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Artist Statement


I am connected to a lineage of Swedish, idealistic, and feminist women who have been involved in education. They are my inspiration in their free spirit and in the handicraft tradition of do it yourself from scraps of everyday materials and other simple and inexpensive materials. My urge to do art is related to my grandmother Noni. She was born in 1922 to a Swedish mother and a German father. She lives in the desert in Israel and misses the berries in the forest. Her house is full of memory objects like books, furniture, painted lampshades, and dry leaves decorating the windows. I have memories from places I have never visited, which were given to me through my grandmother and the objects in her house. This transformative experience leads me into the desire for a seemingly impossible collaboration, between the present and the past that carries on the story while also altering it. The shared language of thought and action produces objects that in themselves are related to times and places but also wander between them, bridging and linking people who do not share the same era, yet their proximity and presence exist not only as a memory, but as a shared practice of material and conceptual continuous, changing, and forming knowledge. My project is in part an attempt to continue what I will not have disappear from the world.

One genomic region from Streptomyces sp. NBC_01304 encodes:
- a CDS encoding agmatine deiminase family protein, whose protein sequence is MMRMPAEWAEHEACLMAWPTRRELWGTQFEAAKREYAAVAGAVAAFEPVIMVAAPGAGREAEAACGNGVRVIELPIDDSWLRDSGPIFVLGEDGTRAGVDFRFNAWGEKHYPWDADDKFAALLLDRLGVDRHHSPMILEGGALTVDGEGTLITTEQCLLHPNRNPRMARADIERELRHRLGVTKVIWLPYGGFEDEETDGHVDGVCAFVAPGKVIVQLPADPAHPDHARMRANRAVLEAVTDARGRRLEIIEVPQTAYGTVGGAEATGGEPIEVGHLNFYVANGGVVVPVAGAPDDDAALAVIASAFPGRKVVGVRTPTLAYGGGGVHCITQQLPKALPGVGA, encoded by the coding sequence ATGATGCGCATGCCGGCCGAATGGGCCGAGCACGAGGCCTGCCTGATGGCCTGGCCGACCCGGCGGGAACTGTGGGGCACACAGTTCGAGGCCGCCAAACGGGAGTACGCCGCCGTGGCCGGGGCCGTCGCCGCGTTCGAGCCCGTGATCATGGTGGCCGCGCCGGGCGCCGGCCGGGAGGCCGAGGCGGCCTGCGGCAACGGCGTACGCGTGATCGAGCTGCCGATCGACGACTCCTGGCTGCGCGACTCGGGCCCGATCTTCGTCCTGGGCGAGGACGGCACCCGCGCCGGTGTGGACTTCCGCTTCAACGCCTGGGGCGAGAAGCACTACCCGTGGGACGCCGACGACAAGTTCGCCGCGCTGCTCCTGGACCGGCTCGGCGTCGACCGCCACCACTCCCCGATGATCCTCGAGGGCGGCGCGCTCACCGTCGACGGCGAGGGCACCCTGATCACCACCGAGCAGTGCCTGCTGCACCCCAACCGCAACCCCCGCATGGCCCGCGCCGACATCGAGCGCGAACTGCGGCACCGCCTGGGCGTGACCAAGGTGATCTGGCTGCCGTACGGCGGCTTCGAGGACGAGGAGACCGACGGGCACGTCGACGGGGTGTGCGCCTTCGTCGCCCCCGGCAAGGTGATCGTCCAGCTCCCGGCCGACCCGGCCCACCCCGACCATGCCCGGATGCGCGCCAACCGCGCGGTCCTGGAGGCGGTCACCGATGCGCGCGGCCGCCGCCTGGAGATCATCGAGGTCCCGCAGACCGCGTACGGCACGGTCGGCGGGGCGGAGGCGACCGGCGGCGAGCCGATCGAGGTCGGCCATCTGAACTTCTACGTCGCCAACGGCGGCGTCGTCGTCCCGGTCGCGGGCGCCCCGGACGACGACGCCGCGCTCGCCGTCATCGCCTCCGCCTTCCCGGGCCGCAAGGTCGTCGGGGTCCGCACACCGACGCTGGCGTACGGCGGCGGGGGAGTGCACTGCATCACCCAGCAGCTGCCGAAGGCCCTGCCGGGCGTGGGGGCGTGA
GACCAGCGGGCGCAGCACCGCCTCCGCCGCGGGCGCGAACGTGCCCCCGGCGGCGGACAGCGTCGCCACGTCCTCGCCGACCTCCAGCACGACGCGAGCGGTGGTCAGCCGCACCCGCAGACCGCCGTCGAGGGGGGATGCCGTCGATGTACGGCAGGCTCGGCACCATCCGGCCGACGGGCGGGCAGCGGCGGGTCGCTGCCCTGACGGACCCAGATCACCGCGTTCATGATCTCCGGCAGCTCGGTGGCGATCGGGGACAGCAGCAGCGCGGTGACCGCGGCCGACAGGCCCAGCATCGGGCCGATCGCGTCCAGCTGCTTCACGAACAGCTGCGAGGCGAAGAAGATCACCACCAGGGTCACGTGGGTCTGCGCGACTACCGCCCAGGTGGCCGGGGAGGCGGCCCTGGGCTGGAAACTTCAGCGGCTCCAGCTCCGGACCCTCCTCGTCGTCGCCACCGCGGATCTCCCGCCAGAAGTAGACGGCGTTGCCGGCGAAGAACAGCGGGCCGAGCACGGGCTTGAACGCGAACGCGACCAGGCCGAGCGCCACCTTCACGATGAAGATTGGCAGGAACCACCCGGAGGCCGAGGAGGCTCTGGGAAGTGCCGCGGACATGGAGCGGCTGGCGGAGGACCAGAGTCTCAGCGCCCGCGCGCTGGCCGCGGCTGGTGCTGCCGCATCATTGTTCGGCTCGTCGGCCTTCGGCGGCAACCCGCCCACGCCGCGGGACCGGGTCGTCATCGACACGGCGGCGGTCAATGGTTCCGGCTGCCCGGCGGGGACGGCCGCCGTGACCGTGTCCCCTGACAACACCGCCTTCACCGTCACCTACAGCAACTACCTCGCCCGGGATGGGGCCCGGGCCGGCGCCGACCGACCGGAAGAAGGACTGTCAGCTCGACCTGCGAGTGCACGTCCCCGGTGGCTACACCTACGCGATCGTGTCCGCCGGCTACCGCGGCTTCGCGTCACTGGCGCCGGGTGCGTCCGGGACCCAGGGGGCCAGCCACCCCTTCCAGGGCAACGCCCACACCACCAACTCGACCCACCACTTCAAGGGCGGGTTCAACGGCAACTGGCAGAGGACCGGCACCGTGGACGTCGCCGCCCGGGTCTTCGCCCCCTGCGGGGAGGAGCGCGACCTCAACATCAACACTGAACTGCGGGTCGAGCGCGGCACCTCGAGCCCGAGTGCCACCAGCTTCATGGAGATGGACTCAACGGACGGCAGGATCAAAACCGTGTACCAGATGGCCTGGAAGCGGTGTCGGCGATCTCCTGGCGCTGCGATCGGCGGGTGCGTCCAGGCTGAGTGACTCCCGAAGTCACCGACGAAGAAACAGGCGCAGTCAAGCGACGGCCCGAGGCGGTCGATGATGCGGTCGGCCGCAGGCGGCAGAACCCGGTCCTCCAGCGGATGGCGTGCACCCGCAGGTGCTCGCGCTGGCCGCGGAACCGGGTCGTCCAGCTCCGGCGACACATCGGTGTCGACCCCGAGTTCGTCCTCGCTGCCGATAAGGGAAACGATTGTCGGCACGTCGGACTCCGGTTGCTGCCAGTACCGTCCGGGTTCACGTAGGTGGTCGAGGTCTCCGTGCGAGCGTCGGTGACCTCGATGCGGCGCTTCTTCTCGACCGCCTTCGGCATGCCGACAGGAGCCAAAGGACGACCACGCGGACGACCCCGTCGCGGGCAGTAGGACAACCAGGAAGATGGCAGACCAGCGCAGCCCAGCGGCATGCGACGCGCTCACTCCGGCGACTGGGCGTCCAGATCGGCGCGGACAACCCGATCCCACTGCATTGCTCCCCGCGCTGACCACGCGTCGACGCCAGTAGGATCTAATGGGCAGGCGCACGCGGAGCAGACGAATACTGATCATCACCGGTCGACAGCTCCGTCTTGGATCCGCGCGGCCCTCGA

The range of works I do include meticulously arranged collages and large-scale installations in various spaces: interior and exterior, a white cube or an abandoned house. The main method I use is a cutting and perforating mechanism, using all the leftovers that fall through the holes. Like a wild parody of what women traditionally do. The results are spectacular and macabre, and at the same time they are preoccupied with the disappearance of the surface. The method of surgical work, aided by scissors and a cutting knife, are on the one hand precise and reduced and on the other capricious, clinging to random things and full of the joy of invention. The objects I create are almost naked and devoid of elements of concealment and illusion. The work can be described using a DIY sequence of instructions. I use simple, inexpensive materials such as tape and various types of paper, crepe, cellophane, glossy paper and the like.

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